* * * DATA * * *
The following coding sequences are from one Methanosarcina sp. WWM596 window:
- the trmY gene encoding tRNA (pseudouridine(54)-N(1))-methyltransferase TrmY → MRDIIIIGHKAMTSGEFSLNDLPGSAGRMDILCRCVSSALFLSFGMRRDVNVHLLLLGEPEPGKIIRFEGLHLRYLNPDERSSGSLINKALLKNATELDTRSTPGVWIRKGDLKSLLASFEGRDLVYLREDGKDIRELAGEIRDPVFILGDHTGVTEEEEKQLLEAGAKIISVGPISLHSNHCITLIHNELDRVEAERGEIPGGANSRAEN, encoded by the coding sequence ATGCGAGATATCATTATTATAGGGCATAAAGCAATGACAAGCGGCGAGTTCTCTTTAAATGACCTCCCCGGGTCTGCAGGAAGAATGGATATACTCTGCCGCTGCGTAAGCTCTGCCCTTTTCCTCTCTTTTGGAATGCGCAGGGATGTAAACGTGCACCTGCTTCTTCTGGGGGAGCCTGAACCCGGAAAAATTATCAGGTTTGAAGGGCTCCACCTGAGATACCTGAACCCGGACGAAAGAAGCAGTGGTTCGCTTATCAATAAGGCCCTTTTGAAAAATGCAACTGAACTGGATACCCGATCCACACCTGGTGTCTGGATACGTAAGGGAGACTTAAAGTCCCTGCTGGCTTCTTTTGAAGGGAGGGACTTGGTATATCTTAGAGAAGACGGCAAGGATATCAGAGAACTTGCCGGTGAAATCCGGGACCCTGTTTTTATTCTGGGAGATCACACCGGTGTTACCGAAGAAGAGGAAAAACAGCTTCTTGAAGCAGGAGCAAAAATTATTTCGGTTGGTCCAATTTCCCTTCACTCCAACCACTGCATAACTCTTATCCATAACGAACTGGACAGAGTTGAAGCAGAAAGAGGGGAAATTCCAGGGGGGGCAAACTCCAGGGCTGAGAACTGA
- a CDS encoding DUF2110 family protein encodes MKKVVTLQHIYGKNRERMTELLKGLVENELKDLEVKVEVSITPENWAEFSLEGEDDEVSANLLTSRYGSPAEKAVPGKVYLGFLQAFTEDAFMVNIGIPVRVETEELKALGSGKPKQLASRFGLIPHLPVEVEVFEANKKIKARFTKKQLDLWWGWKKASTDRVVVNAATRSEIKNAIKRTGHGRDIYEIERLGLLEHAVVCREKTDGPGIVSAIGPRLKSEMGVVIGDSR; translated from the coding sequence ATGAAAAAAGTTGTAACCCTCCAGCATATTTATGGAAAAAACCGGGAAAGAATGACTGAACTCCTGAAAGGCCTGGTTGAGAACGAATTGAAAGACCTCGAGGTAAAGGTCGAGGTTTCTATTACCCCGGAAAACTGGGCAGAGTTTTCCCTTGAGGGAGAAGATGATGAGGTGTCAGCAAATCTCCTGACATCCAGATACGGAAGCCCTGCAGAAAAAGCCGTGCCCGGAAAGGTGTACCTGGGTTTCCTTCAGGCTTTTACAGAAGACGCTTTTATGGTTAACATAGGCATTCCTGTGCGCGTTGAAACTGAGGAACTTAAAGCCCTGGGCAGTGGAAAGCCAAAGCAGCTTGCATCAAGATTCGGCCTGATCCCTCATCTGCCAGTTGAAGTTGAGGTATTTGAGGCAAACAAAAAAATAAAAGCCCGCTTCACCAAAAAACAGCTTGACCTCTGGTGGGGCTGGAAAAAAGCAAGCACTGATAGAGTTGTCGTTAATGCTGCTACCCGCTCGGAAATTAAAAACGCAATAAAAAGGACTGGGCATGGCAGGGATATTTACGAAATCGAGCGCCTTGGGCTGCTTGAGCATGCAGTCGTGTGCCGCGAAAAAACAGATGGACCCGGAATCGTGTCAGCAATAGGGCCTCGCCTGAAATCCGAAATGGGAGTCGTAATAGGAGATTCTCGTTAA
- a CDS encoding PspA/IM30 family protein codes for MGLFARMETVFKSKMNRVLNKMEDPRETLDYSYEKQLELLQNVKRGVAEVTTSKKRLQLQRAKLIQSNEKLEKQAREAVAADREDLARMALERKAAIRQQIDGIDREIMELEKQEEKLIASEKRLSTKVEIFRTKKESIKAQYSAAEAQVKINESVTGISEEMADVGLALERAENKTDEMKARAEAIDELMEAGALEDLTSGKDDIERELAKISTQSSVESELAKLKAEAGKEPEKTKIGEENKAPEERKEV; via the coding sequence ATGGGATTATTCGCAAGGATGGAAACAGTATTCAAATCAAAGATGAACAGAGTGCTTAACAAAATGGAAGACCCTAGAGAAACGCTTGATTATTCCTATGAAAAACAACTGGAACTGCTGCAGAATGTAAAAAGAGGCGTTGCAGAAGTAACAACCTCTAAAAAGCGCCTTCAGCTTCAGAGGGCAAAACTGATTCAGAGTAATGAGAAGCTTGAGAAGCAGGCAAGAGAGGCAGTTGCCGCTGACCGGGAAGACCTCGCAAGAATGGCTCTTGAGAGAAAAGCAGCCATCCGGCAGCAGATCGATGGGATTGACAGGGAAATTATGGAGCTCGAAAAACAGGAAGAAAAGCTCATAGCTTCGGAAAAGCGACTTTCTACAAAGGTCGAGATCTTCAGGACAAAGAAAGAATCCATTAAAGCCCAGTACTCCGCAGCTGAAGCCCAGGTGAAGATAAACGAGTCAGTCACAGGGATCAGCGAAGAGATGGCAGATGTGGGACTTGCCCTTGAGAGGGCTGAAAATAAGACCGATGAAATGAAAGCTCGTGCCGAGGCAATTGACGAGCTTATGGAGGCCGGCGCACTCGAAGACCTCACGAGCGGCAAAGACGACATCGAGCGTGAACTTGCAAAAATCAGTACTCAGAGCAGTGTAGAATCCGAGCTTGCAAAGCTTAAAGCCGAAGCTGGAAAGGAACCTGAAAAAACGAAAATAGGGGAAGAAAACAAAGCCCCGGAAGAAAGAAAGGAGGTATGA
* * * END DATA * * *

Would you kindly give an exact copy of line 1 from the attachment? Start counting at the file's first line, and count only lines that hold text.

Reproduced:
The following coding sequences are from one Methanosarcina sp. WWM596 window: